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Mission accomplished: NASA's DART proves humanity can be saved from an asteroid collision

In a historic demonstration of cosmic ingenuity, NASA’s Double Asteroid Redirection Test (DART) mission made history on September 26, 2022, by intentionally colliding with the asteroid Dimorphos.

This event marked a pivotal moment in planetary defense, showcasing the potential of kinetic impactors to divert hazardous asteroids from a collision course with Earth.

Explaining the impact of DART’s collision

Recent findings, as revealed in a study published in the Planetary Science Journal, illuminate the extensive impact of this collision, altering not only the asteroid’s trajectory but its very form.

Dimorphos, a 560-foot-wide asteroid, is part of a binary asteroid system, orbiting the larger near-Earth asteroid Didymos. Prior to DART’s intervention, Dimorphos possessed a symmetrical, oblate spheroid shape, reminiscent of a squashed ball, with a well-defined, circular orbit.

However, the aftermath of the impact has transformed Dimorphos into a triaxial ellipsoid, akin to an oblong watermelon, while also shortening its orbital period by 33 minutes and 15 seconds, as noted by Shantanu Naidu, the study’s lead and a navigation engineer at NASA’s Jet Propulsion Laboratory.

How scientists deciphered DART’s cosmic impact

The comprehensive study employed three primary data sources to assess the consequences of the impact.

First, the DART spacecraft itself provided close-up imagery of Dimorphos before collision, transmitted to Earth through NASA’s Deep Space Network (DSN).

Secondly, the DSN’s Goldstone Solar System Radar played a crucial role in measuring the post-impact position and velocity of Dimorphos relative to Didymos, confirming the mission’s success beyond initial expectations.

Lastly, ground-based telescopes worldwide tracked the light curve changes of both asteroids, offering insights into Dimorphos’ altered motion and the binary system’s dynamics.

Far-reaching effects of the DART mission

Steve Chesley, a senior research scientist at JPL and study co-author, highlighted the precision of their models, which revealed the now slightly eccentric orbit of Dimorphos.

“We used the timing of this precise series of light-curve dips to deduce the shape of the orbit, and because our models were so sensitive, we could also figure out the shape of the asteroid,” said Chesley.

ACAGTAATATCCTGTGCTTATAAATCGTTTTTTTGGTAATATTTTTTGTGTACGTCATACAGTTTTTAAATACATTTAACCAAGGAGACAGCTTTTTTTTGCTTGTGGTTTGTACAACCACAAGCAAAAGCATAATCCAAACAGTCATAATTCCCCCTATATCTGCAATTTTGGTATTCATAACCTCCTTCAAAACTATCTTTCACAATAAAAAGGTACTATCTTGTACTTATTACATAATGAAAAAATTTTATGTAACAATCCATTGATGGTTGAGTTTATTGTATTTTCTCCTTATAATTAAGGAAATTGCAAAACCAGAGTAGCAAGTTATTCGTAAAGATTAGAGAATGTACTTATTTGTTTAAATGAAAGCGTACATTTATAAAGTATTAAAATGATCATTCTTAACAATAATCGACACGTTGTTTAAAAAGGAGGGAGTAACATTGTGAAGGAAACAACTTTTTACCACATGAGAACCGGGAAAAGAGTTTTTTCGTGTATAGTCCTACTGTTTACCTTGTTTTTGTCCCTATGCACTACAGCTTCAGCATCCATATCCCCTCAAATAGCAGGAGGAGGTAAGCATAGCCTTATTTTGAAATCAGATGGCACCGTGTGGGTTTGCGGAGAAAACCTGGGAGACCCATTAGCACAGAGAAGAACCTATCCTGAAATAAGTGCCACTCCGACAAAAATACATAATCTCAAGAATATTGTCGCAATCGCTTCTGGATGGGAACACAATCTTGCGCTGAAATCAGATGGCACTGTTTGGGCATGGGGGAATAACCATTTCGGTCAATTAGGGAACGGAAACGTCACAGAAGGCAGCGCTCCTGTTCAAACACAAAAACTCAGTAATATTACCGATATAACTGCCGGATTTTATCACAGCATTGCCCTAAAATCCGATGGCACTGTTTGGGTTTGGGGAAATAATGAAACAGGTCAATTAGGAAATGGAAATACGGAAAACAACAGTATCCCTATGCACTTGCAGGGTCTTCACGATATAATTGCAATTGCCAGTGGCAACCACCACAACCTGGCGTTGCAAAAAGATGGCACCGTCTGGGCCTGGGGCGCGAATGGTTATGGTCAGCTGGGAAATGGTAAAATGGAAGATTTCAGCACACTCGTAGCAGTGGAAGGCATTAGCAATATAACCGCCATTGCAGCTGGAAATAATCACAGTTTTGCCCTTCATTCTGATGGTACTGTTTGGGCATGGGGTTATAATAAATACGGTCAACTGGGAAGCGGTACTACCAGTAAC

“Before impact,” Chesley continued, “the times of the events occurred regularly, showing a circular orbit. After impact, there were very slight timing differences, showing something was askew. We never expected to get this kind of accuracy.”

The meticulous analysis also detected a slight rocking motion of Dimorphos as it orbits Didymos, showcasing the level of detail achieved in understanding the asteroid’s behavior post-impact.

Post-Impact orbit of Dimorphos and Didymos

The DART mission not only shortened the orbital period of Dimorphos but also brought it approximately 120 feet closer to Didymos. This level of precision in the mission’s outcomes underscores the potential for kinetic impactors as a viable method for asteroid deflection.

Tom Statler, NASA’s lead scientist for solar system small bodies, emphasized the significance of independent research groups arriving at consistent conclusions, underscoring the robustness of these scientific findings.

“Seeing separate groups analyze the data and independently come to the same conclusions is a hallmark of a solid scientific result. DART is not only showing us the pathway to an asteroid-deflection technology, it’s revealing new fundamental understanding of what asteroids are and how they behave,” Statler explained.

Furthermore, the discovery that Dimorphos resembles a loosely packed “rubble pile” asteroid, akin to Bennu, opens new avenues for understanding asteroid composition and behavior.

Implications and future missions

Looking ahead, the European Space Agency’s Hera mission, set to launch in October 2024, aims to further investigate the DART-impacted asteroid system. This mission promises to enrich our understanding of Dimorphos’ new shape and the broader implications of kinetic impact for asteroid redirection.

In summary, NASA’s DART mission, a landmark achievement in planetary defense, has successfully demonstrated the viability of kinetic impactors for asteroid deflection, marking a significant stride towards safeguarding Earth from potential cosmic threats.

By transforming the motion and shape of the asteroid Dimorphos, this pioneering mission showcases human ingenuity in modifying the course of celestial bodies and deepens our understanding of the nature and behavior of asteroids.

As we look forward to the insights from the forthcoming Hera mission, DART stands as a testament to the potential of science and technology to protect our planet, inspiring future generations of researchers and engineers to continue exploring innovative solutions for planetary security.

The full study was published in the Planetary Science Journal.


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